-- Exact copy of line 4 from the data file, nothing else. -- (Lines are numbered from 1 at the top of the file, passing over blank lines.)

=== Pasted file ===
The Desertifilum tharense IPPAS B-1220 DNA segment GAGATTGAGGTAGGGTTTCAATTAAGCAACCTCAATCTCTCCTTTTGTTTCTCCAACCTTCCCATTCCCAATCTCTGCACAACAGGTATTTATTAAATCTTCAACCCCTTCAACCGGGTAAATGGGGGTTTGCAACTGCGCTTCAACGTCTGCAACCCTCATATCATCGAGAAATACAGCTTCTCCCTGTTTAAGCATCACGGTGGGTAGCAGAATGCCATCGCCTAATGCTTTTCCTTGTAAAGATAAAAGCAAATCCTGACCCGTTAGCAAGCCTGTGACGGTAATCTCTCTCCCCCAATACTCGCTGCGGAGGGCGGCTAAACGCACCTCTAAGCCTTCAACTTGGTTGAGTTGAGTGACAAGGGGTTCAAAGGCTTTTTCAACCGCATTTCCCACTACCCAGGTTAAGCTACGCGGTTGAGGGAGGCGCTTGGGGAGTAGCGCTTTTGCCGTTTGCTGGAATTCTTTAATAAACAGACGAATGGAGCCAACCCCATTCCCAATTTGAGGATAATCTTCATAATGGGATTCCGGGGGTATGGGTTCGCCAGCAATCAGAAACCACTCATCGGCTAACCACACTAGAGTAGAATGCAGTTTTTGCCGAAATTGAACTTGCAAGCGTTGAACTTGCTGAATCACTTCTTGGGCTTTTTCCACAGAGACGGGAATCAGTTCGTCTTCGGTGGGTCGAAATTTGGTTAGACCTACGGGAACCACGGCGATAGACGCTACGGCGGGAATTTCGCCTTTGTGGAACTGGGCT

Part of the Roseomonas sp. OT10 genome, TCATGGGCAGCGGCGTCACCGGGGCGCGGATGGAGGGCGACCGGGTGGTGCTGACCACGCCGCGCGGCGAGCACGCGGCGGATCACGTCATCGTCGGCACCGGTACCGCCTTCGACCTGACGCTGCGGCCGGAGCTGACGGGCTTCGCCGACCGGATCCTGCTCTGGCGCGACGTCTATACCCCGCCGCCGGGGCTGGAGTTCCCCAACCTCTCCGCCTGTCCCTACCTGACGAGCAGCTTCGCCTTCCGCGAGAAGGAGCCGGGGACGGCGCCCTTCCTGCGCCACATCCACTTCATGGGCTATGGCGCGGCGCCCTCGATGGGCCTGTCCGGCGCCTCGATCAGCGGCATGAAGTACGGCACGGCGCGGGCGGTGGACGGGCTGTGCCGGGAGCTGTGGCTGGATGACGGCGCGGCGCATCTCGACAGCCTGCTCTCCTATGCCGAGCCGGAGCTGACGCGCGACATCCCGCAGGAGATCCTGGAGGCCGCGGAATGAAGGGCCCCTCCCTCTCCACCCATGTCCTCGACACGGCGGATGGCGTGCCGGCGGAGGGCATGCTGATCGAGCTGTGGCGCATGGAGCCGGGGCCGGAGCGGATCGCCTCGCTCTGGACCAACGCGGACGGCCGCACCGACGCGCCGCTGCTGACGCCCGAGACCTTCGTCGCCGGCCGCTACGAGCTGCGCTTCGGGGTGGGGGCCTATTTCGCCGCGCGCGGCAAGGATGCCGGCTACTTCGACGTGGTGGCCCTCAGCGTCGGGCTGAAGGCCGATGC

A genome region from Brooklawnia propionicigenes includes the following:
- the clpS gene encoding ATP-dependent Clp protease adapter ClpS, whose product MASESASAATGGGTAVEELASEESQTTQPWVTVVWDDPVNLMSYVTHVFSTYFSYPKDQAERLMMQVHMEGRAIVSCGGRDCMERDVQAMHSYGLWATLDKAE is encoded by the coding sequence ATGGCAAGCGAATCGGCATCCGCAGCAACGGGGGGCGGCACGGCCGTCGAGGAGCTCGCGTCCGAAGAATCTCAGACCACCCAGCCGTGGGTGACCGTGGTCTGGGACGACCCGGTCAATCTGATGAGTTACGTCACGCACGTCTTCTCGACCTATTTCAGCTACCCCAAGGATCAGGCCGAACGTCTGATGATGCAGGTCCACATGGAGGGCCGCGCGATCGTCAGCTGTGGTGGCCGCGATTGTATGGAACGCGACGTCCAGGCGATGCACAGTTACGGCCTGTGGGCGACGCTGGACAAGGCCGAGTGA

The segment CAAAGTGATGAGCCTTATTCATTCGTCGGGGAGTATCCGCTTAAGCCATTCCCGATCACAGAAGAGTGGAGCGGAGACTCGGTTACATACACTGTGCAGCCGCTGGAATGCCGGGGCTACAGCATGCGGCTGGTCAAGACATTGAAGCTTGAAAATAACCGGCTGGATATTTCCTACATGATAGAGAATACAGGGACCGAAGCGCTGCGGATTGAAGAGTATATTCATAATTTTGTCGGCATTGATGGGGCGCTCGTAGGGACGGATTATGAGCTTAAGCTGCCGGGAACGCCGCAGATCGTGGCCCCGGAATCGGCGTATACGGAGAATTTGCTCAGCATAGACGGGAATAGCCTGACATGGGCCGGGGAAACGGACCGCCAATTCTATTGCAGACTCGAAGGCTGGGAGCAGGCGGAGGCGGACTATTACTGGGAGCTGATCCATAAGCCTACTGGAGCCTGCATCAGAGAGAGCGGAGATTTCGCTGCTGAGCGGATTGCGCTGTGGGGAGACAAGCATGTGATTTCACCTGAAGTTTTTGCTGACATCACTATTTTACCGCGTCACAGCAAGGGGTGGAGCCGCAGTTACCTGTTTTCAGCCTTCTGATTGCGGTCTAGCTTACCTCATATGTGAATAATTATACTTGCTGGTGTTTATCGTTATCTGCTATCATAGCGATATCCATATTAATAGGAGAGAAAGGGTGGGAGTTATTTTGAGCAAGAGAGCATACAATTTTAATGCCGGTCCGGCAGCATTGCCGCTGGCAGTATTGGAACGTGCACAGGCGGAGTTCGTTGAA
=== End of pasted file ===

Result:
- the clpS gene encoding ATP-dependent Clp protease adapter ClpS, whose product MASESASAATGGGTAVEELASEESQTTQPWVTVVWDDPVNLMSYVTHVFSTYFSYPKDQAERLMMQVHMEGRAIVSCGGRDCMERDVQAMHSYGLWATLDKAE is encoded by the coding sequence ATGGCAAGCGAATCGGCATCCGCAGCAACGGGGGGCGGCACGGCCGTCGAGGAGCTCGCGTCCGAAGAATCTCAGACCACCCAGCCGTGGGTGACCGTGGTCTGGGACGACCCGGTCAATCTGATGAGTTACGTCACGCACGTCTTCTCGACCTATTTCAGCTACCCCAAGGATCAGGCCGAACGTCTGATGATGCAGGTCCACATGGAGGGCCGCGCGATCGTCAGCTGTGGTGGCCGCGATTGTATGGAACGCGACGTCCAGGCGATGCACAGTTACGGCCTGTGGGCGACGCTGGACAAGGCCGAGTGA